Mike Freeman's 10-Point Stance: NFL Execs Not Buying a Blake Bortles Bounceback

Mike Freeman@@mikefreemanNFLNFL National Lead WriterMay 17, 2017

NEW ORLEANS, LA - DECEMBER 27:  Blake Bortles #5 of the Jacksonville Jaguars reacts after throwing an interception against the New Orleans Saints during a game at the Mercedes-Benz Superdome on December 27, 2015 in New Orleans, Louisiana.  (Photo by Chris Graythen/Getty Images)
Chris Graythen/Getty Images

1. Was Blake Bortles a "media creation"?

The year was 2015. It was the year of Blake Bortles. 

Other quarterbacks were having better seasons, but Bortles was doing something that seemed almost impossible. So many teams struggle to find a true "franchise quarterback," particularly the dregs of the league like the Jaguars, but Bortles looked like just that. It seemed as if the Jaguars had found the passing star teams like Cleveland and Chicago hadn't seen for years.

Bortles exploded that season. He set team records for touchdowns (35) and passing yards (4,428). Many people—be they fans, team executives or people in the media like me—saw him as a QB of the future.

"He is part of a Jaguars offense that in just a few years could be one of the very best in football," I wrote at the time. "Yes, Bortles is getting that good."

Then came last season and one of the worst regressions we've ever seen a quarterback have. There were times you watched Bortles and could have mistaken him for JaMarcus Russell. All of the pocket awareness and skill he demonstrated just one season earlier had vanished.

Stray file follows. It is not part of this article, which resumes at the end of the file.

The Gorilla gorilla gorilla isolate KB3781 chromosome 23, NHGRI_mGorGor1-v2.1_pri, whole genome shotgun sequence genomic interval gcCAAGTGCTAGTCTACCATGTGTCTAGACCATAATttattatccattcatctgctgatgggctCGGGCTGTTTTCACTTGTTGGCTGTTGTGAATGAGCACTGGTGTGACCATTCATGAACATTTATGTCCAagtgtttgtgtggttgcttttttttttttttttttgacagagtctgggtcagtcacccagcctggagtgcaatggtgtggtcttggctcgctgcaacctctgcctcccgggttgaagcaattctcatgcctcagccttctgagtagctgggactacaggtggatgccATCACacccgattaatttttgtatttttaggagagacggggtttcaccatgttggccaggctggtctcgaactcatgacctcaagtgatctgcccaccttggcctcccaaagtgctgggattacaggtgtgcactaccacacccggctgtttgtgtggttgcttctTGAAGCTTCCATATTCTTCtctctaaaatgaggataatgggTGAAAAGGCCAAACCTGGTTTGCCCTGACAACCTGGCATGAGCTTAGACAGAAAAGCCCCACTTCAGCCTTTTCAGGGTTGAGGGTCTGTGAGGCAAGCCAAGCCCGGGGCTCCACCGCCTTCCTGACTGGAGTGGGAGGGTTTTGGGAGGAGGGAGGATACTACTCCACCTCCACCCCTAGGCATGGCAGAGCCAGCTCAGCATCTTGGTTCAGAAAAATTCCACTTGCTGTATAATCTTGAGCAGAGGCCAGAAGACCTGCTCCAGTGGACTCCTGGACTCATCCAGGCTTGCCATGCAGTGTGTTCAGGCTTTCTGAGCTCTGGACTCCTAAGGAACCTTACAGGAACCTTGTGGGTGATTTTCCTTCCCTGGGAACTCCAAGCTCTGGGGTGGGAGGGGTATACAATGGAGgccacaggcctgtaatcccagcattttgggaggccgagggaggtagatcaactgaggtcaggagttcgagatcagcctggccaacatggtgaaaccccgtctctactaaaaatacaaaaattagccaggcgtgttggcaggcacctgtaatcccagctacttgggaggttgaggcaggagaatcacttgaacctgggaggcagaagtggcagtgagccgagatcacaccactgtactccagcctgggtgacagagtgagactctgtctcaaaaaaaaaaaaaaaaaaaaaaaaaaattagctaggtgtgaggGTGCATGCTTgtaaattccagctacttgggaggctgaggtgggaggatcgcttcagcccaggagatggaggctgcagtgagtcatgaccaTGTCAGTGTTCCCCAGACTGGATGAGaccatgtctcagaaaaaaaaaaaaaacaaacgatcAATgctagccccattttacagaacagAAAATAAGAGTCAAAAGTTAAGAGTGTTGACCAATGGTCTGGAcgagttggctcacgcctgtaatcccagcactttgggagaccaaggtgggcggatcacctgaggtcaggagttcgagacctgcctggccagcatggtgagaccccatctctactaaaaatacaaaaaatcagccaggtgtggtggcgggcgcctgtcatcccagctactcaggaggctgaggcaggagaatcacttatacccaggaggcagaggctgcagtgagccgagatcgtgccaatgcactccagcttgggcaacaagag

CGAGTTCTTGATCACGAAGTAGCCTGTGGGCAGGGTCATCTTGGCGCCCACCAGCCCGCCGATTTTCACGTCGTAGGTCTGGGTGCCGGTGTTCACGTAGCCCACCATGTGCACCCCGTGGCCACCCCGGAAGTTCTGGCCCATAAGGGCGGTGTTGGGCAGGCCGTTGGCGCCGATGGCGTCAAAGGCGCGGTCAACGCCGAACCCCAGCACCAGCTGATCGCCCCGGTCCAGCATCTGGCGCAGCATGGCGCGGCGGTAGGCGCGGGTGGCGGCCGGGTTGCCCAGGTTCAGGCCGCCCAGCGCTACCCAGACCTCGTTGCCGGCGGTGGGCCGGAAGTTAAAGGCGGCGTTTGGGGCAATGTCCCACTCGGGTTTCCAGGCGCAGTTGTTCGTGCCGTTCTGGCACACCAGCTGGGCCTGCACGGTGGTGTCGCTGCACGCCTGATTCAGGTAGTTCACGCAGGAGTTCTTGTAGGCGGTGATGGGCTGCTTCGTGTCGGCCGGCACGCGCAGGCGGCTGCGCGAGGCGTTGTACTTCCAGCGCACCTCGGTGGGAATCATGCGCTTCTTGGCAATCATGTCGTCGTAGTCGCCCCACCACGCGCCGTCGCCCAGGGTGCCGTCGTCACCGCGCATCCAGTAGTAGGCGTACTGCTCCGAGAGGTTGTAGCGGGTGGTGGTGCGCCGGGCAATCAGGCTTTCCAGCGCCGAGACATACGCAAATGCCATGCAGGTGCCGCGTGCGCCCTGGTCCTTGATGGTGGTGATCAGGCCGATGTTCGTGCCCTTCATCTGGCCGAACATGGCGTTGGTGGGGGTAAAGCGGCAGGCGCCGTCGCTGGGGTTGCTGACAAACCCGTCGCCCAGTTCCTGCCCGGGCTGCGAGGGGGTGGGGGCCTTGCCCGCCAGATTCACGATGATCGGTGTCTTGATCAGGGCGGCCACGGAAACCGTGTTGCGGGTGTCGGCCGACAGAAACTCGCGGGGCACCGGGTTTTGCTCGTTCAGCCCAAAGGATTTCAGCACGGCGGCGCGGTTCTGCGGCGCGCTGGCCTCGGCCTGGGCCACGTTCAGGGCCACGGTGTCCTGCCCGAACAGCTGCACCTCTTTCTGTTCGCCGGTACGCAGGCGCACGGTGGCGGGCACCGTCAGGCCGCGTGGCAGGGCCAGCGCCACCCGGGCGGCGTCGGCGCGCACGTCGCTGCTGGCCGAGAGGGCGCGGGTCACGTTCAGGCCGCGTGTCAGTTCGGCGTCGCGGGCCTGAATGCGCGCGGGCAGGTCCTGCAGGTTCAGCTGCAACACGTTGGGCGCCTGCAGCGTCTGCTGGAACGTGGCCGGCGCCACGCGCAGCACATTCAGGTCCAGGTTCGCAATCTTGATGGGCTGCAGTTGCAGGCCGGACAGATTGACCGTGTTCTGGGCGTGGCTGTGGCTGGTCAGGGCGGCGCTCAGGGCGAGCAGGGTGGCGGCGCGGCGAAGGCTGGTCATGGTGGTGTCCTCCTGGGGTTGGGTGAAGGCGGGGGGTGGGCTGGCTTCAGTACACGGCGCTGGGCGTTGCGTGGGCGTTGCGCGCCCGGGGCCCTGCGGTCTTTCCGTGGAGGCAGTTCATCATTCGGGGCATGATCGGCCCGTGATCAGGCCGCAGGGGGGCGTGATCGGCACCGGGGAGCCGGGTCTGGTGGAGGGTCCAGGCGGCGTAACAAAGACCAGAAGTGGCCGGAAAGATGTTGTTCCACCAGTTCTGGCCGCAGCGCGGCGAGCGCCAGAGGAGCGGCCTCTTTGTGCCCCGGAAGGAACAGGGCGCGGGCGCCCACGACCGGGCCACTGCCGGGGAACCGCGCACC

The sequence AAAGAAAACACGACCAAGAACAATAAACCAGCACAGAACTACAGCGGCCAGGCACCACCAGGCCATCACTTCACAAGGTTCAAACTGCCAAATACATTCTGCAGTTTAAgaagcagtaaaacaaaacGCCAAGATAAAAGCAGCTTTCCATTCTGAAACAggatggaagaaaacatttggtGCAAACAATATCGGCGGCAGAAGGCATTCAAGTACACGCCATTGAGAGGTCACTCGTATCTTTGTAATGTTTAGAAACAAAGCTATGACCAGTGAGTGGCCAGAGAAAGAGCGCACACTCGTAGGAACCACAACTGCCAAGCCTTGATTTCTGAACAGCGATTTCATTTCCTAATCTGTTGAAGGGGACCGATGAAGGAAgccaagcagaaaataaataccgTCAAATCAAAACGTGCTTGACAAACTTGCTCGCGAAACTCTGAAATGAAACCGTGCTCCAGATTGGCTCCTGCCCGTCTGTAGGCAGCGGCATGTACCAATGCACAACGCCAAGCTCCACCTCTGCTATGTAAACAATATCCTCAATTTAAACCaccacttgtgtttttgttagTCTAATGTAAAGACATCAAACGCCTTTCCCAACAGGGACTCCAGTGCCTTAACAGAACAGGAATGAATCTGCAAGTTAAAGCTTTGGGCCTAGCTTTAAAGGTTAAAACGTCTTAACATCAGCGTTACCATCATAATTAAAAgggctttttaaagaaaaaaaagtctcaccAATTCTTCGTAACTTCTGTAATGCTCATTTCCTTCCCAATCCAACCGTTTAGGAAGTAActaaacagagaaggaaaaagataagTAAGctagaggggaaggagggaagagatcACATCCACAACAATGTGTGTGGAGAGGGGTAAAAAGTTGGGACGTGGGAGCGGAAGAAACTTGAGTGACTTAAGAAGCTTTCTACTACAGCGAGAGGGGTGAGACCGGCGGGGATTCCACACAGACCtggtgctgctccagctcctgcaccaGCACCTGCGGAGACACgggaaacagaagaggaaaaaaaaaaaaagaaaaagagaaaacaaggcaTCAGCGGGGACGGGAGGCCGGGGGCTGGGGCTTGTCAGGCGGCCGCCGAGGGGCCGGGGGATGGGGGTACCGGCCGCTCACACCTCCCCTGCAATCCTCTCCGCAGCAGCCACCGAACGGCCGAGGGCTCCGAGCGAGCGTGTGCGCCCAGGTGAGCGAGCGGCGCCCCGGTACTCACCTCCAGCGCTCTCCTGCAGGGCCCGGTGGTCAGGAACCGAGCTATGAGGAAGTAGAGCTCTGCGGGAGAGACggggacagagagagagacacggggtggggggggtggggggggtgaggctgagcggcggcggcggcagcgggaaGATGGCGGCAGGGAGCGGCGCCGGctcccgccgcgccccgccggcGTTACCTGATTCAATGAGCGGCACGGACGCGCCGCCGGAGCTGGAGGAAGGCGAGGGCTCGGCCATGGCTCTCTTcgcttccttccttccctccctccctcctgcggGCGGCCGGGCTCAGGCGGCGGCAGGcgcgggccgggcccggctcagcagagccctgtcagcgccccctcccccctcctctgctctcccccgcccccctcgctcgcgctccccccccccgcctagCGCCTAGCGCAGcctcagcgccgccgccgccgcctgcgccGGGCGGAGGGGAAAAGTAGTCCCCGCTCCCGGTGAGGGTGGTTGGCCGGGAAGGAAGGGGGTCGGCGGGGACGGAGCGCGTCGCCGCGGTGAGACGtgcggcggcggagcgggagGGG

I was on the Bortles train. To some degree, I still am. But I have to say that as Bortles was having that excellent 2015, several team executives from both conferences cautioned that it was a media creation.

Those words were used. "Media creation."

They said this to me privately as Bortles rose, as the media and others crowned his ass. They said he would eventually fail because, while many in the media became enamored with his numbers, they were failing to notice Bortles' poor mechanics.

They said Bortles was able to get away with poor throws and decisions in 2015, but as teams studied him more and broke him down extensively on film, they would be able to dismantle him, as they did in 2016.

Those people believe the same thing will happen in 2017.

Blake Bortles Stats
Pro Football Reference

This is the cruelty of the NFL. As quarterbacks get better and get more exposure, they are studied more intently and defenses find more weaknesses. This, personnel men say, is mostly (not all) what happened to Bortles. He was overwhelmed by smart defensive coaches and players who spent an offseason studying his every move.

Now Bortles must counter the countering. In the NFL, it's 3-D chess

Thus it's not an exaggeration to say that this coming season might be more important for Bortles than for any other player in the NFL. Was 2015 a fluke, or was last year the fluke? Can he be a franchise player or not?

Bortles is an example of why teams get so desperate—and hopeful—at the quarterback position. It's why teams hang on to terrible quarterbacks like Jay Cutler for too long or make insane moves like the Bears did to move up in the draft and get Mitch Trubisky.